Womanliness In Louisa May Alcott's Little Women

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Louisa May Alcott explores the notion of womanliness in the 1896 novel Little Women. The characteristics and traits of a little woman are portrayed through the young March sisters, and are further perpetuated and developed in older women in the novel. Each of the March sisters embodies a different stereotype of women’s persona in the beginning of the novel which all appear to contrast one another. Meg, the eldest sister, acts wise and old and as she is too young for little girl’s games. Jo fulfils the tomboy role as their father has left for the war and she feels there should be a manly presence in the house. Beth is wholesome and pure, while being shy and consistently babied. Amy embodies the stereotype of the youngest spoilt child who desires elegance and grace. …show more content…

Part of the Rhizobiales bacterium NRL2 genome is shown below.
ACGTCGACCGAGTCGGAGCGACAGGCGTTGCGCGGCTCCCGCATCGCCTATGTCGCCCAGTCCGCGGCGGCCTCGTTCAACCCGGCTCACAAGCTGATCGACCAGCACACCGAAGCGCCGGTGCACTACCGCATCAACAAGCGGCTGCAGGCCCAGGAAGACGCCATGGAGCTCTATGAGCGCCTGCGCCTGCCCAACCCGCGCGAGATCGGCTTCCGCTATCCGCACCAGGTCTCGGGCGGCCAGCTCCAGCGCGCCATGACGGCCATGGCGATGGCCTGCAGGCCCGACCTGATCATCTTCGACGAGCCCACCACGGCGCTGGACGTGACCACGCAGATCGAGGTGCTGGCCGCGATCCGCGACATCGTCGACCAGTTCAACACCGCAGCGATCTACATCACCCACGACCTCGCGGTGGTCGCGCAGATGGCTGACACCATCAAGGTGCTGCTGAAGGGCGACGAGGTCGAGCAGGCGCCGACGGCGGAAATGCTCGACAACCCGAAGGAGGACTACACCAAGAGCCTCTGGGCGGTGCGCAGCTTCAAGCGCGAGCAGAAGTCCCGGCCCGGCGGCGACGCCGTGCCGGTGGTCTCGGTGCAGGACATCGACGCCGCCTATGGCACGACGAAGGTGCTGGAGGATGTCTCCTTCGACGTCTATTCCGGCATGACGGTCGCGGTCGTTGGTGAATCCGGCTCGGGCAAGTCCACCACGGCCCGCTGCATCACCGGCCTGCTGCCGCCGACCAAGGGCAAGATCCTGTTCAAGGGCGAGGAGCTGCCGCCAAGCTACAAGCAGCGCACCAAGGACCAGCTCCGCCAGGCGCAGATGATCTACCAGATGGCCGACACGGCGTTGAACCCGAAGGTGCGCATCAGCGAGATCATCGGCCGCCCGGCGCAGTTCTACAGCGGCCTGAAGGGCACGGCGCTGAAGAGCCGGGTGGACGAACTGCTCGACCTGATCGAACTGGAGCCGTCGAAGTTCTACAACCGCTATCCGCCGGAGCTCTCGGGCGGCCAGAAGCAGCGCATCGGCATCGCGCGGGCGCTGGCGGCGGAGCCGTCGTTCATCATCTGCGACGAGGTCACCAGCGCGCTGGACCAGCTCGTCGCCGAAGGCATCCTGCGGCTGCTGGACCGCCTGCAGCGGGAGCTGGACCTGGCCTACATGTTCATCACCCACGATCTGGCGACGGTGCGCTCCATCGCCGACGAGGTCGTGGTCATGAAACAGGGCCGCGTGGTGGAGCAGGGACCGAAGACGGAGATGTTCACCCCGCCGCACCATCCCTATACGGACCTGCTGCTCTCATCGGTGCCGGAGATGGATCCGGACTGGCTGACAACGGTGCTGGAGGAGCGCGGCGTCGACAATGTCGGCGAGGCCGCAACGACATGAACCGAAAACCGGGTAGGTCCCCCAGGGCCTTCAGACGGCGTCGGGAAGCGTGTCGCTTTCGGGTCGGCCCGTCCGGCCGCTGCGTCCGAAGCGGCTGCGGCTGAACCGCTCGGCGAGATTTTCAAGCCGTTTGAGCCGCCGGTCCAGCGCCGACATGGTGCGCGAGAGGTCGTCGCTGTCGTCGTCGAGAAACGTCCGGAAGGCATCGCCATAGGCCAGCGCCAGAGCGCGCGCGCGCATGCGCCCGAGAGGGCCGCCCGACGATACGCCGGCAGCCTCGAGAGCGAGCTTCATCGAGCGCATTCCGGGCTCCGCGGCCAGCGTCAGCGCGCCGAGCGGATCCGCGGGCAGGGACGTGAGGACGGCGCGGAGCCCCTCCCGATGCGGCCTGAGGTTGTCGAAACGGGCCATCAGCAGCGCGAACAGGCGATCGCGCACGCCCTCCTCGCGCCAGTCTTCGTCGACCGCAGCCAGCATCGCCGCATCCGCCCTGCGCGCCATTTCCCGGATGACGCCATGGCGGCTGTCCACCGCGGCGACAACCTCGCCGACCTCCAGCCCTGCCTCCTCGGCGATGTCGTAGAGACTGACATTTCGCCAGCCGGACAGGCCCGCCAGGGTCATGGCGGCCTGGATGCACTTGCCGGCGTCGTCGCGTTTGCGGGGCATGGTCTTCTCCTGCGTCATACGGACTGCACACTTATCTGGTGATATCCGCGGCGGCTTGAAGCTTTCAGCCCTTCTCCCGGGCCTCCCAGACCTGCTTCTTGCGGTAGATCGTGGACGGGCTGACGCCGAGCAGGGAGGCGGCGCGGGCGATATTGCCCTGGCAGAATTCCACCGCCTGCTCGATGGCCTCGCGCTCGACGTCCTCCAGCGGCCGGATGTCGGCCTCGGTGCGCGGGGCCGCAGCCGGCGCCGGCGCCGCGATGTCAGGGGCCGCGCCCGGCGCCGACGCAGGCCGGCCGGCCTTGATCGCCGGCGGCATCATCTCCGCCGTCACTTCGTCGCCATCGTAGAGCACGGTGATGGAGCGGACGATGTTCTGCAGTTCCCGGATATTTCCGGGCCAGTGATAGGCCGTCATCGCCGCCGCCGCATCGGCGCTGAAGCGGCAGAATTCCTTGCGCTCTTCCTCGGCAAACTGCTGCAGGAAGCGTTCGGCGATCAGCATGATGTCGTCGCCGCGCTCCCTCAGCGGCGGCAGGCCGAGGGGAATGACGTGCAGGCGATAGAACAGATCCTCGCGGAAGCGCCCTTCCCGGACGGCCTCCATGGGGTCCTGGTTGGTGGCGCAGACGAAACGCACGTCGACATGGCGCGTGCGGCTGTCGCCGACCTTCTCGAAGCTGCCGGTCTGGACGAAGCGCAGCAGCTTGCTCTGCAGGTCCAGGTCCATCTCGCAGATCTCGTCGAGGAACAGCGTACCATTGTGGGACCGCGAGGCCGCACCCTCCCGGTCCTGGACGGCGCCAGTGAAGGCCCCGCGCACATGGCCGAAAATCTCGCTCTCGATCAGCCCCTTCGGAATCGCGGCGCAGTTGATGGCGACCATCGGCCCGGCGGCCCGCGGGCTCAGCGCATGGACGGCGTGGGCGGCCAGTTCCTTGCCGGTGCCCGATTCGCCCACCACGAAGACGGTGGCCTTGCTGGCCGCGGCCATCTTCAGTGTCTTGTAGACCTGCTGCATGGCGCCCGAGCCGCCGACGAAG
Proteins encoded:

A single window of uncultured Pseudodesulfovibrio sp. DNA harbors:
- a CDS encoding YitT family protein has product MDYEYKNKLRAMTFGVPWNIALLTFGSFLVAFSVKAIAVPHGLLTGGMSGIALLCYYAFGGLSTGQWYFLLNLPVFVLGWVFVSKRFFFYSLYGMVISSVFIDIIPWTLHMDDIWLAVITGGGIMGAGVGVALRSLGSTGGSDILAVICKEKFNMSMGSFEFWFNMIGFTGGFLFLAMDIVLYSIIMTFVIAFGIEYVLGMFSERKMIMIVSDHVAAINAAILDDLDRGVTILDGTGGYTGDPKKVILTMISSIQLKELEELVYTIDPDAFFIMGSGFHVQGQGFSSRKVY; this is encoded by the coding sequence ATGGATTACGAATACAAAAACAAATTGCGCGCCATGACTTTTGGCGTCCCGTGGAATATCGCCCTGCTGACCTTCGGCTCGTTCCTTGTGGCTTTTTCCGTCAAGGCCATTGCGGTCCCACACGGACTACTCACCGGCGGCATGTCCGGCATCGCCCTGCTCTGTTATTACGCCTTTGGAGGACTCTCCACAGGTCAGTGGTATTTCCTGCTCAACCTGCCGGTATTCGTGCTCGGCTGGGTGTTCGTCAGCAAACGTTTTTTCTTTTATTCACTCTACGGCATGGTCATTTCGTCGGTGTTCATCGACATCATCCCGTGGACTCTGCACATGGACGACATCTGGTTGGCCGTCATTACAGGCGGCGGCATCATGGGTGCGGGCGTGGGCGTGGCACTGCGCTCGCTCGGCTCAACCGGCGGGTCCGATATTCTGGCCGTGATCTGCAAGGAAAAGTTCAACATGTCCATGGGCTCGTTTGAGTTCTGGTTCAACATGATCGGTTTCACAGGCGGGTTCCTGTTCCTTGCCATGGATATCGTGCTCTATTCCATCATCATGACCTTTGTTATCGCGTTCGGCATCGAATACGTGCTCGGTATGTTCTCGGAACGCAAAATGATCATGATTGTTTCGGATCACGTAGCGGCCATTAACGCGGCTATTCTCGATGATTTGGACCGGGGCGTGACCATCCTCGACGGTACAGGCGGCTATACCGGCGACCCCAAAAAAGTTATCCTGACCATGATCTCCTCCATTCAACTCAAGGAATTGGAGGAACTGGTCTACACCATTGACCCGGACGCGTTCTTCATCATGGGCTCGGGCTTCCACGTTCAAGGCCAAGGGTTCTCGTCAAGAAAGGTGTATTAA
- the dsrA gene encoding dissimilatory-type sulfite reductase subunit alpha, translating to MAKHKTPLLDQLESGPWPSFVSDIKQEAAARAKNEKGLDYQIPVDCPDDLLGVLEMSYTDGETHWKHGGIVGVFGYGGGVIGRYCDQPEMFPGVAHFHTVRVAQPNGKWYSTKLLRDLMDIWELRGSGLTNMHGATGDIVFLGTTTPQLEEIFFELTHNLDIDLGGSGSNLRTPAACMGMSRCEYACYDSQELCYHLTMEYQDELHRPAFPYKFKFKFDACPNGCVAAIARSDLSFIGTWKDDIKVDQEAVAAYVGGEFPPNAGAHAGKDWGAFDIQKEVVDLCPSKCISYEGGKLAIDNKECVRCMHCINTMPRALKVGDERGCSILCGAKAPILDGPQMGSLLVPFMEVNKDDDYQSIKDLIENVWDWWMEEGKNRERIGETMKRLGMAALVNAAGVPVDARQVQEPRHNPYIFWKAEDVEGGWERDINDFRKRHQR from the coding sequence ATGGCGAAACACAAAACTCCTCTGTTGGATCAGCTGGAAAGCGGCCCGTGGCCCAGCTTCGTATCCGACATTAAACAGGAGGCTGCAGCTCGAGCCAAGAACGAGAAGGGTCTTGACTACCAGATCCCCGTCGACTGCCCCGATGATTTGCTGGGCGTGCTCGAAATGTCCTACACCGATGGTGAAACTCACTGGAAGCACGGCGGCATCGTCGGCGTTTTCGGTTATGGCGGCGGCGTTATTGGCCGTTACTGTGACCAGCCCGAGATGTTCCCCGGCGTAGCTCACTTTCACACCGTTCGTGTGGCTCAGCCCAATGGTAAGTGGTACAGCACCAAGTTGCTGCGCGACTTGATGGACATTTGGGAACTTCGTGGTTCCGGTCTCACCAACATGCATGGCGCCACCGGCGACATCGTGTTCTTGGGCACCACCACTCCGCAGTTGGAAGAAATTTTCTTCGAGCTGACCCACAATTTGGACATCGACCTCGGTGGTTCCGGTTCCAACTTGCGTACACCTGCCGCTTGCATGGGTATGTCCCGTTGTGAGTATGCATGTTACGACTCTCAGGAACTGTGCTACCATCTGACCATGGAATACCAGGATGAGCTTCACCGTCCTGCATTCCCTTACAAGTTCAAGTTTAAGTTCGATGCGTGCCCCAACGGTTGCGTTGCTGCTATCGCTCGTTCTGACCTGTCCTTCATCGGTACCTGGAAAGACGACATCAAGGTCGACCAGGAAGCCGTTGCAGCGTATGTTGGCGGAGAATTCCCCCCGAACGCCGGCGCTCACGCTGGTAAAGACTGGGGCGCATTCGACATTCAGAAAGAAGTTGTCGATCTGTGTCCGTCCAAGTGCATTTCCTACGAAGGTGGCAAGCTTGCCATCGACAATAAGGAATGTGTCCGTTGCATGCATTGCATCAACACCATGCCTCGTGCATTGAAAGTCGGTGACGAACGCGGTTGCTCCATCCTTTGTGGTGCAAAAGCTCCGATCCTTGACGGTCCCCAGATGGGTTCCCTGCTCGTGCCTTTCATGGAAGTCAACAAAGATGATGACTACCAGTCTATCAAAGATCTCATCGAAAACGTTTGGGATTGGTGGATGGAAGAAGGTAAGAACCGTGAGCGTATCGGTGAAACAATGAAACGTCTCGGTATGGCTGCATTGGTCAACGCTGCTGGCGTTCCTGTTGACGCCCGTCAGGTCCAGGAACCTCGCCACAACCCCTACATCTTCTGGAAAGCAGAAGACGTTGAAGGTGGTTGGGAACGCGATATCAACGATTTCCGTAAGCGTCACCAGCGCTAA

Mrs. March (or Marmee), Hannah and Aunt March each play stereotypical older women’s roles that point out the discrepancies in the March sisters ‘womanliness’, instead presenting them as young girls. Alcott’s criteria to be a little woman are indicated during the story through the use of each of the characters. Marmee working while her husband is away at war is indicative of the sacrifices woman must make for their happiness in place of others. The consistent referral to marriage demonstrates the expectations that women have placed on them and the caring role the must assume. Using the older women, Alcott identifies how childish the March sisters are, and how they need to grow up to adopt the roles that are expected of them as little

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